When I was a student, it never failed. As soon as someone learned that I was in college, I knew the question was coming. It didn’t matter who was asking- one of my mom’s friends, a new co-worker at my part-time job, the receptionist at my doctor’s office, or another college student. As soon as those three magic words “I’m a student!” left my mouth, I was immediately asked, “What’s your major?”
Just in case you’re not totally certain what it is, a major is a college student’s main field of specialization during their undergraduate studies. A student takes required courses related to their major in order to earn a degree in that area- along with other required general education courses. For example, while all college students are required to complete basic courses in math and English, an economics major takes most of their other courses in economics while a sociology major takes most of their other courses in sociology.
My degree is called a Bachelor of Music, and my major was music education. I chose this field of study for a few reasons. I took music lessons since I was in elementary school, and I was in the school band and orchestra every year. I loved music, and when my high school graduation was getting close, a few different people started to tell me that teaching would be a good career. This somehow caused me to decide that I should major in music education.
I earned good grades in all of my classes. Once I was near the end of my studies, I had to complete a semester-long student teaching internship and pass various exit exams. That was rather stressful, but I made it through everything with decent reviews, and I even graduated cum laude. Once I had the degree in hand, the world was ready for me- or so I thought.
My beautiful music education degree with the gold cum laude seal that took four and a half years to earn now collects dust in a frame. My teaching career was extremely short-lived … once I realized that I absolutely hated teaching and quit my job.
The professor for my first required course about teaching started out the first class meeting with the words, “If you’re having doubts about becoming a teacher, then it’s probably not right for you.” Oh, how I wish I had listened to that man! Looking back, I want to kick myself.
Choosing a major in college is probably one of the most important decisions that you’re going to have to make, but you shouldn’t let yourself get extremely stressed out over it. I still have a college degree that has helped me out in my current career, but I wish I had done things differently. I wish I had spent more time volunteering in school classrooms than I did. That might have helped me realize that teaching wasn’t for me long before it was too late.
If you spend some time researching the careers that you think you’re interested in, you could wind up saving yourself a lot of time and money. You don’t have to declare a major on Day One of college. In fact, some schools do not even allow students to declare an official major until they have completed one or two years of school.
#1. Make a list of your interests and decide if you could possibly see yourself doing any of these things for the rest of your life. I loved music and I still do, but I also enjoy writing and photography and graphic design and accounting … had I pursued any of these ideas back when I was in school, I may have wound up earning a degree that would have been a bit more useful. (In fact, when I returned to school recently, it was to begin studying graphic design.)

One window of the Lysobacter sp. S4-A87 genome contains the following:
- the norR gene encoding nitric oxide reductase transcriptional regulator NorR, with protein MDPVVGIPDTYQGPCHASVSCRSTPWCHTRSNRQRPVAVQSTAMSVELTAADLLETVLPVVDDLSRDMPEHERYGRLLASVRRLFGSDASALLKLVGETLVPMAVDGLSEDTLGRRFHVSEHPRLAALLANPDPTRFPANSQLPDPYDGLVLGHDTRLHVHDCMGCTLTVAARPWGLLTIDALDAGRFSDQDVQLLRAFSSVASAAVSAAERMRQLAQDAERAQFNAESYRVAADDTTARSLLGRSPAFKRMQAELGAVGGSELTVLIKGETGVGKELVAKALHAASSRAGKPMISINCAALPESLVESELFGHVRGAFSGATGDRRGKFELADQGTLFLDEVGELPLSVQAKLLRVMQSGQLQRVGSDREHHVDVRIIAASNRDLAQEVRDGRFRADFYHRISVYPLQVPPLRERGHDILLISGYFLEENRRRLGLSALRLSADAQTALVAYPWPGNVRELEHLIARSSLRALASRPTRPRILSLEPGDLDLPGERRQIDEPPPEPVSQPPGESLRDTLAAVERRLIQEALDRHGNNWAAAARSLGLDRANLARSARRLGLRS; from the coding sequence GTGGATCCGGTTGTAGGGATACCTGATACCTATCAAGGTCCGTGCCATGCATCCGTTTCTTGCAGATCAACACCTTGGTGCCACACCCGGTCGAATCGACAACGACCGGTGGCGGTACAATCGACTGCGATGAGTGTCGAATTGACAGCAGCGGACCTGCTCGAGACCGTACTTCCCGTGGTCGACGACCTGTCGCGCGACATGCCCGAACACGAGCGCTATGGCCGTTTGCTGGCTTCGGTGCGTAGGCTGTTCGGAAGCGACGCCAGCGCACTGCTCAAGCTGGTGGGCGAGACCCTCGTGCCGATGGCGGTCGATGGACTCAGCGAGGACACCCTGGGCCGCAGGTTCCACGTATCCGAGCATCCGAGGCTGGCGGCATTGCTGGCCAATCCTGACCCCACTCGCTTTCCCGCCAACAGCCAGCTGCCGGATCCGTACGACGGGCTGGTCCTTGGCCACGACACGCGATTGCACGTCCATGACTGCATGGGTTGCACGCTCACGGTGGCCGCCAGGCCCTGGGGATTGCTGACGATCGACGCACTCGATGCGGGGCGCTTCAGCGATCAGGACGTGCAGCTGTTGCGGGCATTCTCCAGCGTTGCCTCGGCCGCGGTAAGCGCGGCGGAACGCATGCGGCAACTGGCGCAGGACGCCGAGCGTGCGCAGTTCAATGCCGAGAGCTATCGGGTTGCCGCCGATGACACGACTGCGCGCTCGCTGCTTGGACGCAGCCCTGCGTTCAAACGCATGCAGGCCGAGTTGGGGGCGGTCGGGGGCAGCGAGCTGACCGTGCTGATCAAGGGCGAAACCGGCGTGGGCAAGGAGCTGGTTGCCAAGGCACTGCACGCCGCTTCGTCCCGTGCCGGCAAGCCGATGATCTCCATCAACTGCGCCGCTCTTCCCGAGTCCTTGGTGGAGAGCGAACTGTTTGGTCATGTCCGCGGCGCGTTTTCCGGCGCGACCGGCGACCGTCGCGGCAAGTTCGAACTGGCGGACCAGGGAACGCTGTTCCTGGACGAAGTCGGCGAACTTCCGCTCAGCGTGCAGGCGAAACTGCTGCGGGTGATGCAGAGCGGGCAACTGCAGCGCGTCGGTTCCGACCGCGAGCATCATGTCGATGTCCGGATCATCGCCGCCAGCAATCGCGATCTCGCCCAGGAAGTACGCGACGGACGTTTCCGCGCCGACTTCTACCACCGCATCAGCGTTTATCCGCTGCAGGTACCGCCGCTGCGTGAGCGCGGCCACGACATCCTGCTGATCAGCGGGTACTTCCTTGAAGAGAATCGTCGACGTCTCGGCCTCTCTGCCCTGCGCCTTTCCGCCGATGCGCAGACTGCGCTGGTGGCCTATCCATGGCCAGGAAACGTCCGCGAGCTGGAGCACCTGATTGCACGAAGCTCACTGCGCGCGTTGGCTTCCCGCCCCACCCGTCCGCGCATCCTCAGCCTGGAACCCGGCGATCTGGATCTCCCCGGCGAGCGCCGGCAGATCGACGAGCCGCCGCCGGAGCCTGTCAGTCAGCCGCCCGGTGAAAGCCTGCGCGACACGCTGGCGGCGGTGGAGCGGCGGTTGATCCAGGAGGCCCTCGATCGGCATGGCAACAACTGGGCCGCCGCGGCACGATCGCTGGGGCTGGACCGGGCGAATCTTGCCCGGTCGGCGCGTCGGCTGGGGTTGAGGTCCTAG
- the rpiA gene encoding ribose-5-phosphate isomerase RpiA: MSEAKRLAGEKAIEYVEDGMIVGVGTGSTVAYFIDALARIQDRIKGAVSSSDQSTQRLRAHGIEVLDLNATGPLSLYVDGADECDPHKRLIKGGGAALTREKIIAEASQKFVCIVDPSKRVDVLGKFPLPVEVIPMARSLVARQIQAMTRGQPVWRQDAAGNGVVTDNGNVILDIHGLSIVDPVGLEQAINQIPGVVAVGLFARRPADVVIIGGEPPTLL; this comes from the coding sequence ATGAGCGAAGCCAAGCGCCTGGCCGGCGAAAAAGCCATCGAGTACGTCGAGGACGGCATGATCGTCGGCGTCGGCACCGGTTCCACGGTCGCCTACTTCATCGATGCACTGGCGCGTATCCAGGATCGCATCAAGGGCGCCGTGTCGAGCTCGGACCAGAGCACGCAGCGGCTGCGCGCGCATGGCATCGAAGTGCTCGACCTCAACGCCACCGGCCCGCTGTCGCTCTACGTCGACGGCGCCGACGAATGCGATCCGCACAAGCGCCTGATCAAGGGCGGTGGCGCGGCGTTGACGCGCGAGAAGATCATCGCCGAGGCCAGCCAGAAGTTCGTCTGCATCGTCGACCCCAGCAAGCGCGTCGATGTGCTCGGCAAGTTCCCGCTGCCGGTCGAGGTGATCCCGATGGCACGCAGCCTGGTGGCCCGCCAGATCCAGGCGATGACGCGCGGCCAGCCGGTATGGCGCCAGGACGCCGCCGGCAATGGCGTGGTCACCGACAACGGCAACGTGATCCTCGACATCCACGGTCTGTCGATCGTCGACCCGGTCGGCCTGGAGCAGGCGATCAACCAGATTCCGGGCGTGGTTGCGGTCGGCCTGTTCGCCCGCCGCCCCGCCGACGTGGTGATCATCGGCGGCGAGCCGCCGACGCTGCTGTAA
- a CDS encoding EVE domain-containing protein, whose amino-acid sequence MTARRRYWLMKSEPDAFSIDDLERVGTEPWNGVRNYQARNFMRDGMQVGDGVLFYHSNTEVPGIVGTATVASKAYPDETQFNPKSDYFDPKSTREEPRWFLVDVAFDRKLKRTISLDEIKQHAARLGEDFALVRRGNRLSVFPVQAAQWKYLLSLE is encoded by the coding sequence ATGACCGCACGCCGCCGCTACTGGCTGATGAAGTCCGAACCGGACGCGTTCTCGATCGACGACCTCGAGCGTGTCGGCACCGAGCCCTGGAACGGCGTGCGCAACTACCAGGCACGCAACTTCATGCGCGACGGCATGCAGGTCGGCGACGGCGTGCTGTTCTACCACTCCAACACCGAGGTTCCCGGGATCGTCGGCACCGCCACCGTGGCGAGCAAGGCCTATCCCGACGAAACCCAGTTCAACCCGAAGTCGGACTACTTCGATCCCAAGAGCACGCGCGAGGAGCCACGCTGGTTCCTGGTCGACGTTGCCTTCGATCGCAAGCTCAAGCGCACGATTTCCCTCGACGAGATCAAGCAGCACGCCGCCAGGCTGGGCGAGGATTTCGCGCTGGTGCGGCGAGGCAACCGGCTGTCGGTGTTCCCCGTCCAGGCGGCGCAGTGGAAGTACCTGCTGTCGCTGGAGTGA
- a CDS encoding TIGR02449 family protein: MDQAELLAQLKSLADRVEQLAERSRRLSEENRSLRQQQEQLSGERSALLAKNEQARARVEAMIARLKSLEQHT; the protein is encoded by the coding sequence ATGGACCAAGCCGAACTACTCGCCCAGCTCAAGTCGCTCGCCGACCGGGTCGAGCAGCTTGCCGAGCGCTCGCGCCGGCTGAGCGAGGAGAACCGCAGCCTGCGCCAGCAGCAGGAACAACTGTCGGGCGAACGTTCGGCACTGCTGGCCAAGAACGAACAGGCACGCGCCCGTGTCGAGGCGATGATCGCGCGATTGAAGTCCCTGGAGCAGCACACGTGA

#2. Speak with people that work in the fields you are interested in, and if possible spend a day or two with someone at work. This will allow you to get a feel for their job. Most people love to talk about their career and would be glad to have you watch or even help out for a day.
#3. If you liked what you heard or what you saw, think about the possibility of doing an internship in that field. An internship is a temporary position to gain work-related experience. Even if you do a week-long unpaid internship, it might be a huge help!
#4. If possible, sit in on a few different college classes related your possible majors. Most professors don’t mind if students occasionally bring a visitor to class with them, so tag along with a friend and see what goes on in class! If you’re still in high school (or an older adult contemplating returning to or starting college) your prospective colleges will probably be happy to arrange for you to visit the campus and sit in on a few classes.
#5. Browse through college catalogs for a few different schools to see what classes the different majors require. The number of required credits varies from major to major.
Just realize that a major is not the same thing as a career. Nothing is set in stone. I know several people that majored in business, and they have jobs at both ends of the spectrum. I know people who (like me) have a degree in a field totally unrelated to their current career. Some people know that they want to go on to graduate school, so they choose their major based on that fact.
Choose the major that is right for you – not for your parents or your friends – but try to choose that major wisely!
Melissa Rhone earned her Bachelor of Music in Education from the University of Tampa. She resides in the Tampa Bay area and enjoys writing about college, pop culture, and epilepsy awareness.
Have something to say? Feel free to add comments or additional information.